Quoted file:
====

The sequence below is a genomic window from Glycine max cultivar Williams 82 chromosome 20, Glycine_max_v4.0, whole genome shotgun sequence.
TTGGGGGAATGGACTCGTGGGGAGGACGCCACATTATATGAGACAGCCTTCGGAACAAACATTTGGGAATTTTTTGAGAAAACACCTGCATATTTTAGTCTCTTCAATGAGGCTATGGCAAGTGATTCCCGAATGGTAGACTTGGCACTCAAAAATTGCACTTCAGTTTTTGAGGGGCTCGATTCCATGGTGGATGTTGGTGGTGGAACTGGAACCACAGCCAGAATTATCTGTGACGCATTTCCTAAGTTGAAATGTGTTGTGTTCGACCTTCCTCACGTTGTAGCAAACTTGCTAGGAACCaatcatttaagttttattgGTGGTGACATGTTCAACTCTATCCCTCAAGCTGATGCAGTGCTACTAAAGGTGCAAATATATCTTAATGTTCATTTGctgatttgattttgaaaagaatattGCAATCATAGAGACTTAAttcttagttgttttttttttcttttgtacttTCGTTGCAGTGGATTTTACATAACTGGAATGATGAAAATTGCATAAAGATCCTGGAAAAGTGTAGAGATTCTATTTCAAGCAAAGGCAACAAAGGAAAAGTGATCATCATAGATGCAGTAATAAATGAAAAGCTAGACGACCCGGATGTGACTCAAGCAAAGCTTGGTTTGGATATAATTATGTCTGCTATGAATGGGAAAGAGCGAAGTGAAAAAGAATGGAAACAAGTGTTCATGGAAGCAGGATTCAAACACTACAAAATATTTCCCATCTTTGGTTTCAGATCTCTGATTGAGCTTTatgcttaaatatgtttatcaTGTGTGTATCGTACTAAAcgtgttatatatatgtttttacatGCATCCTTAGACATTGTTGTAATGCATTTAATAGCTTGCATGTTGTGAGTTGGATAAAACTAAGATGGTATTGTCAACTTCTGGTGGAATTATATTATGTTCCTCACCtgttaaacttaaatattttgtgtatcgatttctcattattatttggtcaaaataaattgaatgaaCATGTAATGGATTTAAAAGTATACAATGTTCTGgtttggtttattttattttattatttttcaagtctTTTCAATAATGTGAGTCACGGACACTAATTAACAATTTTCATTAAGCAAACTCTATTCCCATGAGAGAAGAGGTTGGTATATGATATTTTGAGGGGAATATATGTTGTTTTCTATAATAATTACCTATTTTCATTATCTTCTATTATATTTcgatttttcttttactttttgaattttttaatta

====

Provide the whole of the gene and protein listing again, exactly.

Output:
The sequence below is a genomic window from Glycine max cultivar Williams 82 chromosome 20, Glycine_max_v4.0, whole genome shotgun sequence.
TTGGGGGAATGGACTCGTGGGGAGGACGCCACATTATATGAGACAGCCTTCGGAACAAACATTTGGGAATTTTTTGAGAAAACACCTGCATATTTTAGTCTCTTCAATGAGGCTATGGCAAGTGATTCCCGAATGGTAGACTTGGCACTCAAAAATTGCACTTCAGTTTTTGAGGGGCTCGATTCCATGGTGGATGTTGGTGGTGGAACTGGAACCACAGCCAGAATTATCTGTGACGCATTTCCTAAGTTGAAATGTGTTGTGTTCGACCTTCCTCACGTTGTAGCAAACTTGCTAGGAACCaatcatttaagttttattgGTGGTGACATGTTCAACTCTATCCCTCAAGCTGATGCAGTGCTACTAAAGGTGCAAATATATCTTAATGTTCATTTGctgatttgattttgaaaagaatattGCAATCATAGAGACTTAAttcttagttgttttttttttcttttgtacttTCGTTGCAGTGGATTTTACATAACTGGAATGATGAAAATTGCATAAAGATCCTGGAAAAGTGTAGAGATTCTATTTCAAGCAAAGGCAACAAAGGAAAAGTGATCATCATAGATGCAGTAATAAATGAAAAGCTAGACGACCCGGATGTGACTCAAGCAAAGCTTGGTTTGGATATAATTATGTCTGCTATGAATGGGAAAGAGCGAAGTGAAAAAGAATGGAAACAAGTGTTCATGGAAGCAGGATTCAAACACTACAAAATATTTCCCATCTTTGGTTTCAGATCTCTGATTGAGCTTTatgcttaaatatgtttatcaTGTGTGTATCGTACTAAAcgtgttatatatatgtttttacatGCATCCTTAGACATTGTTGTAATGCATTTAATAGCTTGCATGTTGTGAGTTGGATAAAACTAAGATGGTATTGTCAACTTCTGGTGGAATTATATTATGTTCCTCACCtgttaaacttaaatattttgtgtatcgatttctcattattatttggtcaaaataaattgaatgaaCATGTAATGGATTTAAAAGTATACAATGTTCTGgtttggtttattttattttattatttttcaagtctTTTCAATAATGTGAGTCACGGACACTAATTAACAATTTTCATTAAGCAAACTCTATTCCCATGAGAGAAGAGGTTGGTATATGATATTTTGAGGGGAATATATGTTGTTTTCTATAATAATTACCTATTTTCATTATCTTCTATTATATTTcgatttttcttttactttttgaattttttaatta